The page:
Politeness

 

We’ve been watching the original Dark Shadows on Netflix Instant View.  (No, were not hip enough to have known that Depp and Burton were doing a remake.  Found that out later as I looked for links. It was truly just a desire to relive childhood memories.)  As the vampire Barnabas Collins made his entrance into the action over ten or so twenty-minute segments, I became quite preoccupied with his politeness.  Something about the totality of it–its comprehensiveness.  Obviously, he wants to be accepted into the family at Collinswood and not arouse suspicion.  It pays for him to be on his best behavior.  Soon enough he will be making some pretty significant requests of folks, so it’s not to his advantage to upset anyone.  Charm is his skeleton key.  But there’s more to it, I think.  The character Maggie, already under a certain amount of hypnotic influence, notes how his “old world” manners seem linked to a profound sense of loneliness and isolation.  What she doesn’t know this early on, of course, is the true nature of this separateness and the true depth of it.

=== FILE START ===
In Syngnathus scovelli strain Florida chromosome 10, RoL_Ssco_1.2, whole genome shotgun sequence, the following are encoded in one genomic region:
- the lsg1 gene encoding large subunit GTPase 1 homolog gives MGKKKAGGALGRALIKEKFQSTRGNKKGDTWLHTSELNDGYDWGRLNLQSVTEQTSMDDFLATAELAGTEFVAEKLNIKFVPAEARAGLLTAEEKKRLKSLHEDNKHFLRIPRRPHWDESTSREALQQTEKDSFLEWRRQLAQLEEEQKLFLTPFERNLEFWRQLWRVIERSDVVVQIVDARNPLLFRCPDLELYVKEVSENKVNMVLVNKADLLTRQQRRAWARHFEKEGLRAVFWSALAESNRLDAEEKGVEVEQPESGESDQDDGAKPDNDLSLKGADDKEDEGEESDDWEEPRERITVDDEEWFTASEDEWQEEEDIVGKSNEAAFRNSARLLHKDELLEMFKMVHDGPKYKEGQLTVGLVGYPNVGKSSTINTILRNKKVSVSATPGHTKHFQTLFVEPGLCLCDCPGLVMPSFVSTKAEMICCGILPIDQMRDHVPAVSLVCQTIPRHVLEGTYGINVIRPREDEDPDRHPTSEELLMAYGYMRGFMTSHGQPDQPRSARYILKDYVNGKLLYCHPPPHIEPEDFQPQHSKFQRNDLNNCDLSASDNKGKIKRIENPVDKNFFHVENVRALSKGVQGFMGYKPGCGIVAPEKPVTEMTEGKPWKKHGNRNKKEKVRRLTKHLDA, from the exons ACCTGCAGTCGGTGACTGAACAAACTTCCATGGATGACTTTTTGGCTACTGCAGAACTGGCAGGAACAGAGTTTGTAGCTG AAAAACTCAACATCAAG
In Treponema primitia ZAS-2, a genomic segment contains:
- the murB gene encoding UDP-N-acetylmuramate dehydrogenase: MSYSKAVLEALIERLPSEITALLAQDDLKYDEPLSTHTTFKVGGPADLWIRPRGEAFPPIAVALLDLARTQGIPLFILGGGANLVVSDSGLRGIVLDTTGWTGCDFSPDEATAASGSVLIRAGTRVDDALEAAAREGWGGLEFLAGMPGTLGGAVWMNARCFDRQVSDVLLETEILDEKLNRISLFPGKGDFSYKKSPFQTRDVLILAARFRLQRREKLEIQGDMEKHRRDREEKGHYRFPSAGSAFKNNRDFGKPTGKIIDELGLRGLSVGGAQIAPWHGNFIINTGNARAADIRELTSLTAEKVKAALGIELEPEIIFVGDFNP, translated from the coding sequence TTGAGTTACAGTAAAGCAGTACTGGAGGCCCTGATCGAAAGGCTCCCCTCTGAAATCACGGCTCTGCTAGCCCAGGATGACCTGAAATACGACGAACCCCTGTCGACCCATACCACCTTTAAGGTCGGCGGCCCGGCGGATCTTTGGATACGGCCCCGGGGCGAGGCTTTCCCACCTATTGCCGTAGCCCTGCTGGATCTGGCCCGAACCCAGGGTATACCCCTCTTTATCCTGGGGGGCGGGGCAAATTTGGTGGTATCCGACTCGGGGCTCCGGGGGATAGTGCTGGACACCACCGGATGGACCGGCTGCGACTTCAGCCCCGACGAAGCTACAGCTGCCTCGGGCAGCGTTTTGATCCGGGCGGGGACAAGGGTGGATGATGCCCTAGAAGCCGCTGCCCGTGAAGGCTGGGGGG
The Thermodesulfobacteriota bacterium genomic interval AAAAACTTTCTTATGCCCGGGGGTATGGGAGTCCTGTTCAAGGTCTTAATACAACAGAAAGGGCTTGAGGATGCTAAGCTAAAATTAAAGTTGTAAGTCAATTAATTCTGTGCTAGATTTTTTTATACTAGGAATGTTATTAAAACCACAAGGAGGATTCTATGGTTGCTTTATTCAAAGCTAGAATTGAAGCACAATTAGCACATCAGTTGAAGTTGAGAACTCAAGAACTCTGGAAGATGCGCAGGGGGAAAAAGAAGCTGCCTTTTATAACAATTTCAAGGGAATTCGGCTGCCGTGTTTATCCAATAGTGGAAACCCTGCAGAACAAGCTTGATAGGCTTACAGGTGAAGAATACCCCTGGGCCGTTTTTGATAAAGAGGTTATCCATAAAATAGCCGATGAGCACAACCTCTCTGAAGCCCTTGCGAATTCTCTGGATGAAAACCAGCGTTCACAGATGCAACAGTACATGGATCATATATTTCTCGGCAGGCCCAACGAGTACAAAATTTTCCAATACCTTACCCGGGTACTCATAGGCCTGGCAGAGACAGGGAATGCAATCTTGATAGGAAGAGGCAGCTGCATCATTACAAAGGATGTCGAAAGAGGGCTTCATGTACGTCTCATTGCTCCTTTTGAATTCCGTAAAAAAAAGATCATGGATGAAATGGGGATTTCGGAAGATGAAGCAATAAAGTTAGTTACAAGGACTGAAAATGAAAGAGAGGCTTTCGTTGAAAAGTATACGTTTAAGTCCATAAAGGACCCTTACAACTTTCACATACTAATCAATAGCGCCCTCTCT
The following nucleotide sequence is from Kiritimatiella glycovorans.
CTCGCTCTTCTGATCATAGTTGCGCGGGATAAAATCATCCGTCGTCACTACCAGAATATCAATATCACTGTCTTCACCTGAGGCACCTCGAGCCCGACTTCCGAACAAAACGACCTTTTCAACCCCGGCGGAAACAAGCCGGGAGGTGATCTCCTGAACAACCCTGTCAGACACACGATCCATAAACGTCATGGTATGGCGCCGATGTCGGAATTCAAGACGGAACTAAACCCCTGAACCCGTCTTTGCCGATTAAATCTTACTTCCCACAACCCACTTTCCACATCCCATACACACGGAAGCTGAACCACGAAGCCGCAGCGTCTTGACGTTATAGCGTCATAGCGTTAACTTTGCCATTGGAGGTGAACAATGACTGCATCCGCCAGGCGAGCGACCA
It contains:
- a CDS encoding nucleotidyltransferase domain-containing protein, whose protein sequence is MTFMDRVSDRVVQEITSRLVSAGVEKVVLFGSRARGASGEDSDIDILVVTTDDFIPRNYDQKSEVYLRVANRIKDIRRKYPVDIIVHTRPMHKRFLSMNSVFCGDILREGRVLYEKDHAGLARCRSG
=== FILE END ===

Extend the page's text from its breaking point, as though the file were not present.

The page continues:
I am struck by how this simple soap managed to create something dark and palpable through such rudimentary and minimal means.  I found myself nodding along with Barnabas as he spoke in various scenes to various characters he wished to charm and influence.  I, too, was appreciating what was at stake as he reached out from a position of absolute separateness.  I was in the game, and there was not one special effect to lure me along through its magic.  Barnabas is nothing but what he can say, and he gets nothing except through what he can say, so he must say it in a very precise way.  The script at times even has him discriminating properly between the uses of who and whom. What we are witnessing is Vampire Minimalism crafted wholly through language.  Sure, soon enough there will be teeth and biting and fluids, and we know something is afoot behind the veneer, but the essence of the vampire is in the words.  As if seizing upon a spoken politeness that is palpably archaic, or dead, he extends a powerful reach into the world of the living with its unsuspecting casualness and neglect and its trivial cares.  His banishment from us and his appetite for us are expressed in his strange, antique precision.

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